About the umbrella rig fish, Ehrler didn’t really know what he had until the tournament started. “I actually threw it a fair amount in practice, but I could only get them to bite it in one specific spot. I also didn’t think there were any good ones there, but I could get bit pretty easily on it. I really thought it would be a spot where I could go get a limit if I needed one as I was only seeing 1.5 lb fish. On the second day of the tournament though, I caught a 3lber on it and the third day I had a 4.5, so it ended up being a better quality spot than I thought. I probably weighed three or four off the School-e-rig total.”

Deep Bite

The deep bite was the real workhorse of the tournament for Ehrler as he figures he caught 13 or 14 of the 20 fish he weighed in out deep. He relied mainly on a big football jig, but did mix in a dropshot to fish that he could individually see on his electronics.

The location was what made the deep bite so effective. He was able to locate structural elements that many other anglers were overlooking. “Hartwell is a really flat lake. All the points are really long, and so the odd thing was to find a good point that rolled off really fast. That’s where I would fish them, right as it rolled off and hit the trees. The fish weren’t in the trees, but if there weren’t trees there, there were no fish.”

While fishing the deep points, Ehrler would start out throwing a brown ¾ ounce Phenix football jig that he tipped with a green pumpkin Yamamoto 5” twin tailed grub. He fished the jig on a Lucky Craft heavy action Jig/Spinnerbait rod paired with an Abu Garcia Revo MGX and 16lb Sunline FC Sniper, which he bumped, dragged and hopped along the bottom.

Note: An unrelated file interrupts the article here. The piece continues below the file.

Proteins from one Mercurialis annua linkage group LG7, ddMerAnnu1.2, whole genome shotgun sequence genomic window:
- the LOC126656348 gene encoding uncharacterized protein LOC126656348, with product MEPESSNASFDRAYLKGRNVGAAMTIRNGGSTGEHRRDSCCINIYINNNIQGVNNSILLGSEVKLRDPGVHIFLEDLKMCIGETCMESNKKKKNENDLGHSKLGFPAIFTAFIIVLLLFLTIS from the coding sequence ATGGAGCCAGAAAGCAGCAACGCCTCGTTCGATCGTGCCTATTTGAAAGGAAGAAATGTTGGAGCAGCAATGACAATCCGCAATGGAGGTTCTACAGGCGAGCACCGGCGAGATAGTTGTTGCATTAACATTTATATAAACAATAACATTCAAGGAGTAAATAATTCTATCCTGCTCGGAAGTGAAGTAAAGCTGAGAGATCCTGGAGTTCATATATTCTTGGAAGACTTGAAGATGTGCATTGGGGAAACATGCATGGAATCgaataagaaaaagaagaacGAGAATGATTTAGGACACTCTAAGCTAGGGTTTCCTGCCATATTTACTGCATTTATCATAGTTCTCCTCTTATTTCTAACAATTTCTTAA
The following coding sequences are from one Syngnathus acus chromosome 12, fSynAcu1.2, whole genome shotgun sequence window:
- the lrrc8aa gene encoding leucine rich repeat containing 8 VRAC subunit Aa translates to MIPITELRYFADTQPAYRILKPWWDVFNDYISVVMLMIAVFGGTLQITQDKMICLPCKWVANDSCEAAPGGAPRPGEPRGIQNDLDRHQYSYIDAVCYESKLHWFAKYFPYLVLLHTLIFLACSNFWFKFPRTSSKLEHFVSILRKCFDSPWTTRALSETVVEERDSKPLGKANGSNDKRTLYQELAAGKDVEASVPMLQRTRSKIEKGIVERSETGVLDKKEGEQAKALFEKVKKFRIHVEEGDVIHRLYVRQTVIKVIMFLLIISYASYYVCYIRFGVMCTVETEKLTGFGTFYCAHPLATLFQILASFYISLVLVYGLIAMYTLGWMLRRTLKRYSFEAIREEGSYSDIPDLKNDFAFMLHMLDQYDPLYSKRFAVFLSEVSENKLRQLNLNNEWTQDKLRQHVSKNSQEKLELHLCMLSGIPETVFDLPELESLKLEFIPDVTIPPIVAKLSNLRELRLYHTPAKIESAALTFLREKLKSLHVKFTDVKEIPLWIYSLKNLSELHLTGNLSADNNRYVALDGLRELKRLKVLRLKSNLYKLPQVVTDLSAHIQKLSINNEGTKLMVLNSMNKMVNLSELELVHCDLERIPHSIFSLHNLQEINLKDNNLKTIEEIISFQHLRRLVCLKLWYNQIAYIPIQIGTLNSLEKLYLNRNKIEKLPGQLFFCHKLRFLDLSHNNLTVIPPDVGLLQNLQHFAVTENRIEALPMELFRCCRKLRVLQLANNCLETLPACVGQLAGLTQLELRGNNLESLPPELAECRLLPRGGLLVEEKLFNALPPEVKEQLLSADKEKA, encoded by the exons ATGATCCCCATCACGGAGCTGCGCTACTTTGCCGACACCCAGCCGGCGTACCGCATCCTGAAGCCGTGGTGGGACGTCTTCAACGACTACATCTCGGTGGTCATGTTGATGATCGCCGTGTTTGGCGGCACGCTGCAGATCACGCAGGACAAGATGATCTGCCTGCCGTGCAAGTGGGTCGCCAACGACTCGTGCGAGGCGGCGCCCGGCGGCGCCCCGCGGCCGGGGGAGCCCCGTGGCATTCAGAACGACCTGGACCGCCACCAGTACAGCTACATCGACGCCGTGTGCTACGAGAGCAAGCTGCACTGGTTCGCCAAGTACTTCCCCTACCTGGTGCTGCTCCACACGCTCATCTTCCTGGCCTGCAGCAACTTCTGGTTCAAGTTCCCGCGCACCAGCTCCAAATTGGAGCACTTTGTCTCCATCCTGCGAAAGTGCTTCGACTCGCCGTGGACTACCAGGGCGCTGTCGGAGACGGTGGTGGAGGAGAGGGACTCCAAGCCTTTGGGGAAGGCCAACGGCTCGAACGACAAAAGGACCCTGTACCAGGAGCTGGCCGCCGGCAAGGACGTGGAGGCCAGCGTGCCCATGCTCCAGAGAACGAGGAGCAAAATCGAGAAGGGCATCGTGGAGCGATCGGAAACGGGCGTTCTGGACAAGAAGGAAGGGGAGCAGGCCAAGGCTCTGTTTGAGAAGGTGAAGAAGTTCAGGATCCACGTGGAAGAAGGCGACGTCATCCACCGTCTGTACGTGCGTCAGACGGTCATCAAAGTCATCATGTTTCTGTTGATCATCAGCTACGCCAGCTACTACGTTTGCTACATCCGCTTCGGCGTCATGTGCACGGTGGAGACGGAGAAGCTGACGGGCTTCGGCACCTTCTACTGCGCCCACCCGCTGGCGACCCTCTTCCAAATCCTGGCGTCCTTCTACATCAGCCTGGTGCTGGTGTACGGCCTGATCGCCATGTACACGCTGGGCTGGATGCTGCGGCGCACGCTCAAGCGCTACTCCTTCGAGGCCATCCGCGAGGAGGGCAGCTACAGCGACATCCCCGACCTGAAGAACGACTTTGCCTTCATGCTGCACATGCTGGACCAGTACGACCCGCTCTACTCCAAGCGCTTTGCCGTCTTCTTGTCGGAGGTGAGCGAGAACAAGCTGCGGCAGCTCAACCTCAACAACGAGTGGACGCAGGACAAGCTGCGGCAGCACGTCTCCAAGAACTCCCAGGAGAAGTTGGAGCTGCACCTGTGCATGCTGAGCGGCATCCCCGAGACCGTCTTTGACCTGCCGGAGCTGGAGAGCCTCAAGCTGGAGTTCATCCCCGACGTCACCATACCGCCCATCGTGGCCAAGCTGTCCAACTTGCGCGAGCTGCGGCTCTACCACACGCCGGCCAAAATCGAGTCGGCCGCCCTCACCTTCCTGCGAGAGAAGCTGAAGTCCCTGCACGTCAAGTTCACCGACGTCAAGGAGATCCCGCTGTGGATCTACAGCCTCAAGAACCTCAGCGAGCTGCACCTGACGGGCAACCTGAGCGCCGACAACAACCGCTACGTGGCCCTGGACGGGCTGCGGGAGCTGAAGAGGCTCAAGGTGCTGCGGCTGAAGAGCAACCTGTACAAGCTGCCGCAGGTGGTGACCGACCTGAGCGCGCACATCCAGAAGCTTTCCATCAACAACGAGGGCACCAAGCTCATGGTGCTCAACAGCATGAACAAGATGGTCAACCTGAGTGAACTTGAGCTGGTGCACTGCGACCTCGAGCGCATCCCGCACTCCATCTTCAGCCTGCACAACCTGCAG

The reason Ehrler likes the twin-tailed grub so much for tipping his jigs is its inherent action, “they just have so much action with so little lure movement. I’d just throw it out there, and most of the time they’d eat it on the fall, or the lure would just swim away. That twin-tail trailer just looks so realistic to the fish and they can’t resist it.”

The dropshot was effective for Ehrler if he actually saw a fish on his electronics, saying “I’d start out throwing the jig, but if I saw one on the Humminbird, I’d burn the jig back to the boat and quickly drop the dropshot on them. Often, the dropshot fish were suspended, so they would follow it to the bottom, and then bite it there.”

The deep bite got progressively better as the tournament went on, and Ehrler caught all five he weighed on the last day of the tournament on the ¾ ounce jig with the 5” double tail trailer.

Conclusions

Though he is ecstatic about the victory, Ehrler doesn’t think the victory at Hartwell will alter his fishing style much the rest of the year. “I’ve always been one who tries to approach each tournament the same way, I never slack off, and I’m going to try as hard as I possibly can every time I am out there. If anything, the cushion this win gives me might allow me to play a little looser in another tournament trying to get the win. I can’t play it too loose though, as I’ve still got to qualify for the Cup, so it’s important that I go out and catch them at each tournament.”

Unfortunately, for the rest of the anglers on the FLW Tour, they can expect a confident Ehrler to compete pretty well at the next tournament on Table Rock Lake. He won there the last time the Tour fished it.

 

 

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Last Updated on Tuesday, 27 March 2012 09:46